But it isn’t enough to simply know a boiler lasts longer. Why it last longer helps to understand how boilers work and why they have so many other advantages. Let’s take a closer look at boiler longevity. Continue Reading
February 13th, 2017
If you use a furnace or heat pump to warm up your house, the heated air travels to the various rooms through ductwork and then out vents. Most vents have levers on them allowing you to adjust the louvers behind the grill. This way you can direct which way the air flows when it first comes out of the ventilation system. In fact, you can adjust the louvers to lie flat, shutting off the ventilation opening.
Does this mean that you can shut off airflow into an unused room by doing this? And is this a way to effectively reduce energy costs during the summer? Continue Reading
February 2nd, 2017
Heating technology doesn’t stand still. It is constantly advancing, and that’s why modern gas furnaces are more energy efficient than the furnaces of 30, 20, or even 10 years in the past. But simply saying that “technology got better” isn’t really saying that much. What exactly makes the new furnace so efficient?
And New Furnaces Are Indeed Much More Efficient
Before we get into why furnaces are more efficient, let’s look at exactly how much more efficient they are today than in the past. Continue Reading
January 16th, 2017
Air filters, pl. noun: Devices that remove air contaminants by using a mesh of filters to trap particles in the air flow that moves through them.
Air purifiers, pl. noun: Electronic installations placed into HVAC systems that use ionization, UV radiation, oxidation, or other methods to eliminate pollutants without using filtration. Syn: air scrubbers, air cleaners.
Now that we’ve put up those two definitions, the next question is, “Okay, which one is the best for improving my home’s indoor air quality?” Continue Reading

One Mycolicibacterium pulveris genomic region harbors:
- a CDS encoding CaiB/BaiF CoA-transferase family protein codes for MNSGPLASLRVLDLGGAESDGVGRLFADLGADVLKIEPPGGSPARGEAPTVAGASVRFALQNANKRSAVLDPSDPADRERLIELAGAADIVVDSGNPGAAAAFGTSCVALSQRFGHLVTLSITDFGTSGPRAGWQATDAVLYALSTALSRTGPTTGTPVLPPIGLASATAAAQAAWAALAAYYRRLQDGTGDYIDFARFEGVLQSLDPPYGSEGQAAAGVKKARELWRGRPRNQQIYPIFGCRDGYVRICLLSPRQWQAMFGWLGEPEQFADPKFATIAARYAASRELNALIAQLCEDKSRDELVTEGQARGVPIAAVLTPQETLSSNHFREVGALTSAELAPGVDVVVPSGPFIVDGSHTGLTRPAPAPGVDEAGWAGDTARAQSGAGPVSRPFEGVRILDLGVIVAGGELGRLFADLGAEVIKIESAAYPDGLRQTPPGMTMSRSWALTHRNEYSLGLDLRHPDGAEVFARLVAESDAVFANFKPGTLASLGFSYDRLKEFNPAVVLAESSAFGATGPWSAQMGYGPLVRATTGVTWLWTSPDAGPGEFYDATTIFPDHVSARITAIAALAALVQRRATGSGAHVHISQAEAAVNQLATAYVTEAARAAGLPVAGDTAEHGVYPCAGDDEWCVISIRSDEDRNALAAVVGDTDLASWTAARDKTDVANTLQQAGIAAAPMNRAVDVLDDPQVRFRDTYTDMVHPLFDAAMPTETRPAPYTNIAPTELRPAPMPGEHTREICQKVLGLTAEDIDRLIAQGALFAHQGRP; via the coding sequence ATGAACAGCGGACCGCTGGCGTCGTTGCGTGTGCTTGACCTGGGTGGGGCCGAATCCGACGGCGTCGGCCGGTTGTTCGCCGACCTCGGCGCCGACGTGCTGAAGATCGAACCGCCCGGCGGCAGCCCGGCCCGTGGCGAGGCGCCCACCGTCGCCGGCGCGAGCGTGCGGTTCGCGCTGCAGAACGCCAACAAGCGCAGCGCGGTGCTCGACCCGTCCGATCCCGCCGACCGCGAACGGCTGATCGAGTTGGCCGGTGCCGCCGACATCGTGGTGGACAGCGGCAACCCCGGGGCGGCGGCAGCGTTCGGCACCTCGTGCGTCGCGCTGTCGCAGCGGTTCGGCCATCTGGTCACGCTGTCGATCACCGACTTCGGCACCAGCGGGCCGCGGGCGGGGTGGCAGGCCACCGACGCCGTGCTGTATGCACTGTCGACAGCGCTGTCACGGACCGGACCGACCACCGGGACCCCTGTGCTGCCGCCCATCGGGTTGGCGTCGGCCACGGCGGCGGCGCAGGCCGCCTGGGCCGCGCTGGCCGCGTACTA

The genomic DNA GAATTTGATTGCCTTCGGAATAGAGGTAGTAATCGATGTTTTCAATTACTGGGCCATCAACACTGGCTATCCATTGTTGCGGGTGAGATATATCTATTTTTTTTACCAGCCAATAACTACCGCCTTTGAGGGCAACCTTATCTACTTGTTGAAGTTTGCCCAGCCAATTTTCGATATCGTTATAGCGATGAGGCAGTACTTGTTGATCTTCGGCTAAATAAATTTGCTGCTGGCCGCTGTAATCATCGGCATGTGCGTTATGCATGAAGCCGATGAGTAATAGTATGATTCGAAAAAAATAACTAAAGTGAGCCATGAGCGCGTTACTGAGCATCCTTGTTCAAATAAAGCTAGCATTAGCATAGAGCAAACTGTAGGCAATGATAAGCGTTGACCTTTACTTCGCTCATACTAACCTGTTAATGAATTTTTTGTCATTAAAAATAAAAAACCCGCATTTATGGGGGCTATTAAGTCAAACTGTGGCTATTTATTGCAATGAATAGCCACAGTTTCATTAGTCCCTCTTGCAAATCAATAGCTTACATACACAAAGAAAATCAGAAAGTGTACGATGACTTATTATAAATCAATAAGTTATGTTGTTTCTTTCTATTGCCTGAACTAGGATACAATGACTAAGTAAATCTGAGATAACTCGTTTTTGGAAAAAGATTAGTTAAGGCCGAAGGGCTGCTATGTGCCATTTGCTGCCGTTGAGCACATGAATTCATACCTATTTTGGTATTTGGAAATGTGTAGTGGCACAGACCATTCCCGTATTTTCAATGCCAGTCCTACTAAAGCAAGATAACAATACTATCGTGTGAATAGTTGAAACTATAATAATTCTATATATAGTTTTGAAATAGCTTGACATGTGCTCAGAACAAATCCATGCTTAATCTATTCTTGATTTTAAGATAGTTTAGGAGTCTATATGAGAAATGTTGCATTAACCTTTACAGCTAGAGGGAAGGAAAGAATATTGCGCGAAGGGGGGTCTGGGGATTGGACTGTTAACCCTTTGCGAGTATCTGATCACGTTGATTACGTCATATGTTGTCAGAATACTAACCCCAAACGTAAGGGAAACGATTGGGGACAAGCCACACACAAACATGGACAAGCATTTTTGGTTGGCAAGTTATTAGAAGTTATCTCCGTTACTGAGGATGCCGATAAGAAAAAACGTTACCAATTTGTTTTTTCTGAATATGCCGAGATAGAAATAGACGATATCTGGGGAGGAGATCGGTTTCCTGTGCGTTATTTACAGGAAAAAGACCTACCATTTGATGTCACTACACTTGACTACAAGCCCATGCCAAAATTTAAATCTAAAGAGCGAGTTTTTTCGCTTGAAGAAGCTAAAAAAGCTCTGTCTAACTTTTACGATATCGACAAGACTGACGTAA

January 10th, 2017
The last thing you want to happen on a cold winter day is to turn on the furnace to heat your home, only to have the furnace immediately stop working. When this happens, we recommend that you check on the electrical panel to your home to see if a circuit breaker has been tripped. If one has, reset the breaker and try the furnace again. If the furnace turns on, but then immediately trips the circuit breaker again, there’s a problem that needs to be addressed.
(Yes, a gas furnace can trip a circuit breaker. Natural gas furnaces do rely on a number of electrical components, such as the blower motor fan and the electronic ignition system. This isn’t just an electric furnace problem.) Continue Reading
January 2nd, 2017
During yet another cold winter in Chicago, you may not realize that a key part of staying comfortable inside your house is maintaining a good level of indoor air quality. This is one of the unpleasant little secrets of the modern home: they don’t “breathe” well. This keeps heat from escaping in winter (and keeps the heat out in the summer) but it ends up trapping contaminant-filled, stuffy air indoors, and that can be a problem. Continue Reading